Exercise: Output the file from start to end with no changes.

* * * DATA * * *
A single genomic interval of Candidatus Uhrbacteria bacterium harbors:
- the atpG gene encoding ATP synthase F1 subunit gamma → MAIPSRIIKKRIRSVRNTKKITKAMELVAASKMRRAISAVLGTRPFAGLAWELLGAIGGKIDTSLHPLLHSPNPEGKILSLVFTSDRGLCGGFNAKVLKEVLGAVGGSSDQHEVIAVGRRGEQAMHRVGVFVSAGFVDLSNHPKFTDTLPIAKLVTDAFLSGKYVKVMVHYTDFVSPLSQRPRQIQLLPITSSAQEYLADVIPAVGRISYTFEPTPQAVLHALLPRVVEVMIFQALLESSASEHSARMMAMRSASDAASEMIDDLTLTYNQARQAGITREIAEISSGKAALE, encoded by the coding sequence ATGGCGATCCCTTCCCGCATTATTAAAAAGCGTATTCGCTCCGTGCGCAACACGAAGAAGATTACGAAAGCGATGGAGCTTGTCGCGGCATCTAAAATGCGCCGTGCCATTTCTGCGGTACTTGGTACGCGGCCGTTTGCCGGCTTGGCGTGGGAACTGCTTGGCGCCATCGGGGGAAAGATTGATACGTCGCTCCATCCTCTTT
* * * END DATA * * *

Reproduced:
A single genomic interval of Candidatus Uhrbacteria bacterium harbors:
- the atpG gene encoding ATP synthase F1 subunit gamma → MAIPSRIIKKRIRSVRNTKKITKAMELVAASKMRRAISAVLGTRPFAGLAWELLGAIGGKIDTSLHPLLHSPNPEGKILSLVFTSDRGLCGGFNAKVLKEVLGAVGGSSDQHEVIAVGRRGEQAMHRVGVFVSAGFVDLSNHPKFTDTLPIAKLVTDAFLSGKYVKVMVHYTDFVSPLSQRPRQIQLLPITSSAQEYLADVIPAVGRISYTFEPTPQAVLHALLPRVVEVMIFQALLESSASEHSARMMAMRSASDAASEMIDDLTLTYNQARQAGITREIAEISSGKAALE, encoded by the coding sequence ATGGCGATCCCTTCCCGCATTATTAAAAAGCGTATTCGCTCCGTGCGCAACACGAAGAAGATTACGAAAGCGATGGAGCTTGTCGCGGCATCTAAAATGCGCCGTGCCATTTCTGCGGTACTTGGTACGCGGCCGTTTGCCGGCTTGGCGTGGGAACTGCTTGGCGCCATCGGGGGAAAGATTGATACGTCGCTCCATCCTCTTT